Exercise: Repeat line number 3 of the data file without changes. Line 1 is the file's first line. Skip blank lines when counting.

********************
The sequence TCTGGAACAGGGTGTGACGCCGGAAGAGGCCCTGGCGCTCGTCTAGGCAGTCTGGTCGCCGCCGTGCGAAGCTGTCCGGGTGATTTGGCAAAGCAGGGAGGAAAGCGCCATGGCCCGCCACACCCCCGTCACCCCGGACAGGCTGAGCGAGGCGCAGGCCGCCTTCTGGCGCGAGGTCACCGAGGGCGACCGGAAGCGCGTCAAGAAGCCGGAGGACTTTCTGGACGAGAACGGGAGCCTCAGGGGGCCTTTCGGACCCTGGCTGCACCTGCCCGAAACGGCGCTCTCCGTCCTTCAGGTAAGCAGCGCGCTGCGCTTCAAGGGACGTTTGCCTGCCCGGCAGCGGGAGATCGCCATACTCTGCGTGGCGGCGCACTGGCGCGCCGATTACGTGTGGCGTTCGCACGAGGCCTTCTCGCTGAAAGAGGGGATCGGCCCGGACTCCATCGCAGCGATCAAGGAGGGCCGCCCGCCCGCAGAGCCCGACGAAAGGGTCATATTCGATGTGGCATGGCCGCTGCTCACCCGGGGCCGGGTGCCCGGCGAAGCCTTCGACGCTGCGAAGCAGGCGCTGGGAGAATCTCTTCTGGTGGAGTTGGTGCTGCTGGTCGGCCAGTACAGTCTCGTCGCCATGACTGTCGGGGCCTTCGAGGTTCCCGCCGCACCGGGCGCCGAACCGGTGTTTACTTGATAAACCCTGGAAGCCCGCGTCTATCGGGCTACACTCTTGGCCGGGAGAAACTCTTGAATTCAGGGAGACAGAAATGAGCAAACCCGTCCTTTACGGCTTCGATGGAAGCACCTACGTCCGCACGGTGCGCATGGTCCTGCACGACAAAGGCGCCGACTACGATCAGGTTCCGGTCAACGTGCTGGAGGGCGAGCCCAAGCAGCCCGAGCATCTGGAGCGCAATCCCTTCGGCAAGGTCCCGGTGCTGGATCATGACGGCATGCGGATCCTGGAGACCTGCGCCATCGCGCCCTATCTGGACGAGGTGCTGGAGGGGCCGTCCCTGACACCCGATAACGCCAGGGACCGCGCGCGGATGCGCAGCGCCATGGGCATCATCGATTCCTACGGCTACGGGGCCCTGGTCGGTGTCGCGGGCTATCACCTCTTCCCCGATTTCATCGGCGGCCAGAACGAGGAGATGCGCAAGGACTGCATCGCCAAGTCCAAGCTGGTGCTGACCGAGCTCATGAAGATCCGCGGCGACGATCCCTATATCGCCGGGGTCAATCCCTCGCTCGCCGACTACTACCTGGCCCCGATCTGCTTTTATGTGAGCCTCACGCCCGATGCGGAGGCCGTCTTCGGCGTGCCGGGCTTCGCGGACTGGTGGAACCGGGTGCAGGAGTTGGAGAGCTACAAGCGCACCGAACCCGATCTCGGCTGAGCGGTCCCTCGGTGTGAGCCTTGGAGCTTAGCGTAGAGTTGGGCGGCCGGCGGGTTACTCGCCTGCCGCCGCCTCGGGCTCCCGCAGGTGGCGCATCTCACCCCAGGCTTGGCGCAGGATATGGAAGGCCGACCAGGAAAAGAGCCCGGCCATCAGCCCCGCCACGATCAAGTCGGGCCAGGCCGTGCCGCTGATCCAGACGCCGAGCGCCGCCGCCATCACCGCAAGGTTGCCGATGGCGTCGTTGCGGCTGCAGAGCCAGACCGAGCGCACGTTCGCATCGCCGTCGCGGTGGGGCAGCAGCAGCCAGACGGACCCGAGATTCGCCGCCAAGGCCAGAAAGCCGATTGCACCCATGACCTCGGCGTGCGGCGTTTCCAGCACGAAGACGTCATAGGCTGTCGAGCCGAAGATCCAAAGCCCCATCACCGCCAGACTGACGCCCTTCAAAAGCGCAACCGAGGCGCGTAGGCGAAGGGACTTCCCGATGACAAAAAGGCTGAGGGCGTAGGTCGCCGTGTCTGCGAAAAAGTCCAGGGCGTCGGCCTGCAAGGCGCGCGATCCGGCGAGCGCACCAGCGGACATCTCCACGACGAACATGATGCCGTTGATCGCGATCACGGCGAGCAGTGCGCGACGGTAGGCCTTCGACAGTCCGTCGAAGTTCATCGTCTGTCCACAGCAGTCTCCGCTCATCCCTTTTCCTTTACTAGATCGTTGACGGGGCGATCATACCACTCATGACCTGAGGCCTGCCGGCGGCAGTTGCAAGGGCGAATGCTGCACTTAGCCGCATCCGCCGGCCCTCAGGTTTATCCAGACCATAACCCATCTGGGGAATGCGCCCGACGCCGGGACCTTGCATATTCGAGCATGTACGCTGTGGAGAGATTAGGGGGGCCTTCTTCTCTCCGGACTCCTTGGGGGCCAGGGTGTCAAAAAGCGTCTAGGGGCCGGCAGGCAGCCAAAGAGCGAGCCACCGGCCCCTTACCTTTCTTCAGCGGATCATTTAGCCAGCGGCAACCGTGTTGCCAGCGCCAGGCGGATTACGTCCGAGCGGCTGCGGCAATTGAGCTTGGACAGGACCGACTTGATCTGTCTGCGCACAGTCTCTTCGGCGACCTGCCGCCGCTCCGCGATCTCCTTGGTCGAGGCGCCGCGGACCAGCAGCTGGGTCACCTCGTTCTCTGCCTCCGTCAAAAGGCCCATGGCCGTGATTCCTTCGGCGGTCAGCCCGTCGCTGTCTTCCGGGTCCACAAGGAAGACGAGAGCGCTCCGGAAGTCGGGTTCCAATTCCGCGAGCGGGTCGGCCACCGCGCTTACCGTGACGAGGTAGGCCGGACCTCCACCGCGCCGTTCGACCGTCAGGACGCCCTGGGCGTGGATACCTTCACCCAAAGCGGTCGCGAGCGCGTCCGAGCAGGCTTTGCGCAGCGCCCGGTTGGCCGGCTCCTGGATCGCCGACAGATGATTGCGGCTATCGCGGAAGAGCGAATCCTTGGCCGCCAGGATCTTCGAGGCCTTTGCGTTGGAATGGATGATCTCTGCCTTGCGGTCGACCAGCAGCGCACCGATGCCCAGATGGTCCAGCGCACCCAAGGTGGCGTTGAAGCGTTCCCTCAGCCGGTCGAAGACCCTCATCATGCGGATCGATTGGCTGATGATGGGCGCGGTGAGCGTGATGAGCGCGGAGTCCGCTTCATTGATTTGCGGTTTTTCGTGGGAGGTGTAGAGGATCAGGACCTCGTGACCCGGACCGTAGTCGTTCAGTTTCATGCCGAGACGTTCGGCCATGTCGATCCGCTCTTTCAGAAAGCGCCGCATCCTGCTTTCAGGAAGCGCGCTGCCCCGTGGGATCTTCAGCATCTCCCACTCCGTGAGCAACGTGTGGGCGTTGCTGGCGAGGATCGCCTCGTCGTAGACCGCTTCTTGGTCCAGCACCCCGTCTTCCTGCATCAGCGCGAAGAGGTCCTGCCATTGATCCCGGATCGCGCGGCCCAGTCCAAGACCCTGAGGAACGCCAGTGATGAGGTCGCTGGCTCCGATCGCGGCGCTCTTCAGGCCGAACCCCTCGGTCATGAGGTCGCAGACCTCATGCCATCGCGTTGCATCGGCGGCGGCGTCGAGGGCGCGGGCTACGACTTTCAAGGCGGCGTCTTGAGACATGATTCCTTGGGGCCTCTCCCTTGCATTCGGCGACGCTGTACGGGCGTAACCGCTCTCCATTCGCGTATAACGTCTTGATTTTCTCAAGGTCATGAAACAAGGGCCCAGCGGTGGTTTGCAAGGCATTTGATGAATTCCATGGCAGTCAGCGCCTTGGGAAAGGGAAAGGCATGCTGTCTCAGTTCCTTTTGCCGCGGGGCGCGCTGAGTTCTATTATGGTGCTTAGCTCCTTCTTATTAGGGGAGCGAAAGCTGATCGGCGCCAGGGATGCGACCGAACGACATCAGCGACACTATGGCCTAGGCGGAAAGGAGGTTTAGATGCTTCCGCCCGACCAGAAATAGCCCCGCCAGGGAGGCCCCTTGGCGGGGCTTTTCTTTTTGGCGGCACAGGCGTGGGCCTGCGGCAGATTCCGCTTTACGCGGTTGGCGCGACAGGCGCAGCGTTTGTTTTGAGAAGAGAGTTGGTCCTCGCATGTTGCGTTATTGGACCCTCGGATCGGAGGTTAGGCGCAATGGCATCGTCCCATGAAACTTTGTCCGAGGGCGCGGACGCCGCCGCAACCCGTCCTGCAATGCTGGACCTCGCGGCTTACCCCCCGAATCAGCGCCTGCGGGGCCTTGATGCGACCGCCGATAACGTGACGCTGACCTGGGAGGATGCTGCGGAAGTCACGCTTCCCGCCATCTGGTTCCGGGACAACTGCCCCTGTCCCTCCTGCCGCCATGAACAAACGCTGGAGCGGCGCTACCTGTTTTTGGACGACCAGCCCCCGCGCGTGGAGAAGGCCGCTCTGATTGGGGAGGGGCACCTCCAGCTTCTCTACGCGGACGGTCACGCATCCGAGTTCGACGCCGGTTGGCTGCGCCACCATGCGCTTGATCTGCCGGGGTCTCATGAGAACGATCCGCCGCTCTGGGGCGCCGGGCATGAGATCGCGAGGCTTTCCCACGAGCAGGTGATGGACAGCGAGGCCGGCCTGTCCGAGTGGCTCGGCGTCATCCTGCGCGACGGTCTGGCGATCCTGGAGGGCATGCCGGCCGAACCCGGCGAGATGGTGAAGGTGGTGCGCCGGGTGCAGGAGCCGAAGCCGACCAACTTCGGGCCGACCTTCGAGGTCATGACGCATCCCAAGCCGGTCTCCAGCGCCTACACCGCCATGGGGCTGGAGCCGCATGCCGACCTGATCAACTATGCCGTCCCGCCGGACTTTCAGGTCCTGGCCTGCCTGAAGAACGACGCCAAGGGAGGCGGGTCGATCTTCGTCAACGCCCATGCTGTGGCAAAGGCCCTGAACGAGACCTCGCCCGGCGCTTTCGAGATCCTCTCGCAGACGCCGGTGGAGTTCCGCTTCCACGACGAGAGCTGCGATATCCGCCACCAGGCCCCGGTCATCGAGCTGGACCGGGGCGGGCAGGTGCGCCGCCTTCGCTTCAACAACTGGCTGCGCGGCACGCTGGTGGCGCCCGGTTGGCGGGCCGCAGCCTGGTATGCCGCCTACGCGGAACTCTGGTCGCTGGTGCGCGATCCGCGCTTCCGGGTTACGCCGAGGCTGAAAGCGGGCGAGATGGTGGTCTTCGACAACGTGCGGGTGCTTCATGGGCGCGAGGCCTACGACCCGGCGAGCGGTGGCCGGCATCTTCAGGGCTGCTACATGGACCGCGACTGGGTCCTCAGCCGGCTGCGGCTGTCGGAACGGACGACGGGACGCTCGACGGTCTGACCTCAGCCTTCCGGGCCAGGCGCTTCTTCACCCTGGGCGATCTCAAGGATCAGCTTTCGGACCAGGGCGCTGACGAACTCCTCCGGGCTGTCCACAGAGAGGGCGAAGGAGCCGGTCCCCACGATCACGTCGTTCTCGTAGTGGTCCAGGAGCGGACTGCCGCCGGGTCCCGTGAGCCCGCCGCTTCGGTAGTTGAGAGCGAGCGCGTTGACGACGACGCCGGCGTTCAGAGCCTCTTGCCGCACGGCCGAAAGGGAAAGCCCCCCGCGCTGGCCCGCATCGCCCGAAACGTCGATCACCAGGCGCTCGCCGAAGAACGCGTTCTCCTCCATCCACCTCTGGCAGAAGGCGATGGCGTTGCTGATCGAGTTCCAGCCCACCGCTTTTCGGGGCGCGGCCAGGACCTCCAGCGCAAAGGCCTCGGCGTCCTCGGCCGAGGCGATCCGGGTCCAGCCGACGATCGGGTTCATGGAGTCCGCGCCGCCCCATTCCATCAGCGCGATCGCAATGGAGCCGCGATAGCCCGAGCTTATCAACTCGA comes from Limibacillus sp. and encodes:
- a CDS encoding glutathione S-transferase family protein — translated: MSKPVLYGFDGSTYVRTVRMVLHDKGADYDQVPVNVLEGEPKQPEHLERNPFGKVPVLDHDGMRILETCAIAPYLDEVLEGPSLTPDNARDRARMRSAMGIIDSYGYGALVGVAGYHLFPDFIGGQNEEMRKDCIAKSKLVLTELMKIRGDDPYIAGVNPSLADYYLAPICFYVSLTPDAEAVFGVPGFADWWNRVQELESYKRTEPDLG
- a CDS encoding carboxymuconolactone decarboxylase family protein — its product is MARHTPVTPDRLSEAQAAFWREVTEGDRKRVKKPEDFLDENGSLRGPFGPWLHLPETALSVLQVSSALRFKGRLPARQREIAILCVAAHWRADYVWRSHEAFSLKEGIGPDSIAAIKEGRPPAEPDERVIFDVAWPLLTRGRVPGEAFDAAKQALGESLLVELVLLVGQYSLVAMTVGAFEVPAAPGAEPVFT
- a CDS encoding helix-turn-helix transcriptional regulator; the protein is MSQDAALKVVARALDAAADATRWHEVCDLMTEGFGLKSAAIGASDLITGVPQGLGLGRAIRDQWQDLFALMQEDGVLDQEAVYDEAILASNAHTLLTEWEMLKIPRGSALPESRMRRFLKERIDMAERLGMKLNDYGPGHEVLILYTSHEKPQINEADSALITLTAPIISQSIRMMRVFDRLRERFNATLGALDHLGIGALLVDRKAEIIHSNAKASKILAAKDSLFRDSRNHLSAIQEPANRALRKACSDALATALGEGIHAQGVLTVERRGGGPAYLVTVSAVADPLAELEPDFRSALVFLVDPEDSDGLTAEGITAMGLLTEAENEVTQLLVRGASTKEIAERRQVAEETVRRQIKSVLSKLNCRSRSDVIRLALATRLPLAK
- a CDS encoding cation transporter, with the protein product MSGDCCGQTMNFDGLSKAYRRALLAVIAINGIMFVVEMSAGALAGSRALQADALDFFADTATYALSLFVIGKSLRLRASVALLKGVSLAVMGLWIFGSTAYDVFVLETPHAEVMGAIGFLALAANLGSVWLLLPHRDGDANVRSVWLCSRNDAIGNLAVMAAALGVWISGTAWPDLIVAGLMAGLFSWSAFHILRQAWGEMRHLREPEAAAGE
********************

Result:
- a CDS encoding carboxymuconolactone decarboxylase family protein — its product is MARHTPVTPDRLSEAQAAFWREVTEGDRKRVKKPEDFLDENGSLRGPFGPWLHLPETALSVLQVSSALRFKGRLPARQREIAILCVAAHWRADYVWRSHEAFSLKEGIGPDSIAAIKEGRPPAEPDERVIFDVAWPLLTRGRVPGEAFDAAKQALGESLLVELVLLVGQYSLVAMTVGAFEVPAAPGAEPVFT